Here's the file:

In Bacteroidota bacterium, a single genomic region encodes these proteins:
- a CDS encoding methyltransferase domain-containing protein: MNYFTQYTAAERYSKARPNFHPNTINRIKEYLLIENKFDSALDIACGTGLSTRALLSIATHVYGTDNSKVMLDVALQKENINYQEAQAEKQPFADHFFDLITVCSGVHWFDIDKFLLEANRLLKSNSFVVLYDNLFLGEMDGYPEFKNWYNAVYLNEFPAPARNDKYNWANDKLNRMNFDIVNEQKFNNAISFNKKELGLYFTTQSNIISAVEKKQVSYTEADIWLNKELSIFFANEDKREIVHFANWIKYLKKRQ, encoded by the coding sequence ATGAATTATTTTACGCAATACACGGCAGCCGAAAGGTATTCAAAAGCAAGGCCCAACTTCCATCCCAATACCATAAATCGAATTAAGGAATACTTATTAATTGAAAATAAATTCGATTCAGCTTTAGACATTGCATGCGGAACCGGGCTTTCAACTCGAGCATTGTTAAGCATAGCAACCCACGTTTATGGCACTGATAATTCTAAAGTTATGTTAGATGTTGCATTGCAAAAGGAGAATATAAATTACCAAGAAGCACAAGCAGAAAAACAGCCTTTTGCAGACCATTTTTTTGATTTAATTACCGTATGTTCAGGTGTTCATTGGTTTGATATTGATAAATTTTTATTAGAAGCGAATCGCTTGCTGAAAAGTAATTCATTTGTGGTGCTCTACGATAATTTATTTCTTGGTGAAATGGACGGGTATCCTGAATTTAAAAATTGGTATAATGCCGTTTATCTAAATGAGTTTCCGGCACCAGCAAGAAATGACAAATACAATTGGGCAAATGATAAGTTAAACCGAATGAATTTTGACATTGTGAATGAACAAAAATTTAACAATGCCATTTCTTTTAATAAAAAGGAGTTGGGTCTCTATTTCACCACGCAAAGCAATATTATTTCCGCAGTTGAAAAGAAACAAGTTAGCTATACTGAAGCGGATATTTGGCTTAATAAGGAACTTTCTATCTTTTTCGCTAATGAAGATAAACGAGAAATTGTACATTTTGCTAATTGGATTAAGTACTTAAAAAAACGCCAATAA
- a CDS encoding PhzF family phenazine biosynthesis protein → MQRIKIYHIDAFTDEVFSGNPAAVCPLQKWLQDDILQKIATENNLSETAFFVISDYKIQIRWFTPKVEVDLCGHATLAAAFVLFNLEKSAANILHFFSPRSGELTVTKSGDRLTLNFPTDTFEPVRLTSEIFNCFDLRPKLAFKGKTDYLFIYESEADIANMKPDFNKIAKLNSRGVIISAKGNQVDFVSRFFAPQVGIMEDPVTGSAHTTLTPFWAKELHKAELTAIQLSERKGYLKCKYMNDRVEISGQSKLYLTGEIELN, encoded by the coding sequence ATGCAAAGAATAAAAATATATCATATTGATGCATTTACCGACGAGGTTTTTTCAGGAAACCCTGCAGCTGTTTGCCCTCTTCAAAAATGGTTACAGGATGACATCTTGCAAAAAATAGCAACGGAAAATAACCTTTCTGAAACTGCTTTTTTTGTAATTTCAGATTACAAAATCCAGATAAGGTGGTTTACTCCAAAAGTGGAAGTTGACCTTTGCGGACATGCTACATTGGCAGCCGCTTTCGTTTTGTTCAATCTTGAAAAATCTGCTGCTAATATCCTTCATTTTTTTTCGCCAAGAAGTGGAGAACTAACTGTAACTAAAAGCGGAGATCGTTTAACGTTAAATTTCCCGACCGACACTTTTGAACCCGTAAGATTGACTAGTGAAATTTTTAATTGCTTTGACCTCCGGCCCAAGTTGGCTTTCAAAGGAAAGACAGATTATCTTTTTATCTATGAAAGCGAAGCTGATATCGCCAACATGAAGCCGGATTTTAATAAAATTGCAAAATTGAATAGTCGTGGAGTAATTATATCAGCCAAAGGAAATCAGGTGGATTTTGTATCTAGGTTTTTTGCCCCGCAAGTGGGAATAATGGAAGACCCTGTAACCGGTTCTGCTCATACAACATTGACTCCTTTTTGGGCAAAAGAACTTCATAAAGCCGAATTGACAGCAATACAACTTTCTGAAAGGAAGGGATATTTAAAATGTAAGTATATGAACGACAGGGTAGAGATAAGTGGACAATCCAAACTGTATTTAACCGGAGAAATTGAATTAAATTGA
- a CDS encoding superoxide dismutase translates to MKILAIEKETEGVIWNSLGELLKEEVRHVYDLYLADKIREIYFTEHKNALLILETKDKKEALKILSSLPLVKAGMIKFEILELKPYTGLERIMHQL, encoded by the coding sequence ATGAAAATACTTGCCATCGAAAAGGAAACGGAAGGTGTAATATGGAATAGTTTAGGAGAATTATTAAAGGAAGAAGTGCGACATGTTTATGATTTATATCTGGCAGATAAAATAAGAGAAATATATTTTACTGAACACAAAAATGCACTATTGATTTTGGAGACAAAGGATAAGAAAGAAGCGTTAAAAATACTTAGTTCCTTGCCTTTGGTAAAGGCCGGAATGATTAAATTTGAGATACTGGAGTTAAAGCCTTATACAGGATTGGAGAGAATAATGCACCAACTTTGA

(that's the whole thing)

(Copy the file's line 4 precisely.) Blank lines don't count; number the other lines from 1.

- a CDS encoding superoxide dismutase translates to MKILAIEKETEGVIWNSLGELLKEEVRHVYDLYLADKIREIYFTEHKNALLILETKDKKEALKILSSLPLVKAGMIKFEILELKPYTGLERIMHQL, encoded by the coding sequence ATGAAAATACTTGCCATCGAAAAGGAAACGGAAGGTGTAATATGGAATAGTTTAGGAGAATTATTAAAGGAAGAAGTGCGACATGTTTATGATTTATATCTGGCAGATAAAATAAGAGAAATATATTTTACTGAACACAAAAATGCACTATTGATTTTGGAGACAAAGGATAAGAAAGAAGCGTTAAAAATACTTAGTTCCTTGCCTTTGGTAAAGGCCGGAATGATTAAATTTGAGATACTGGAGTTAAAGCCTTATACAGGATTGGAGAGAATAATGCACCAACTTTGA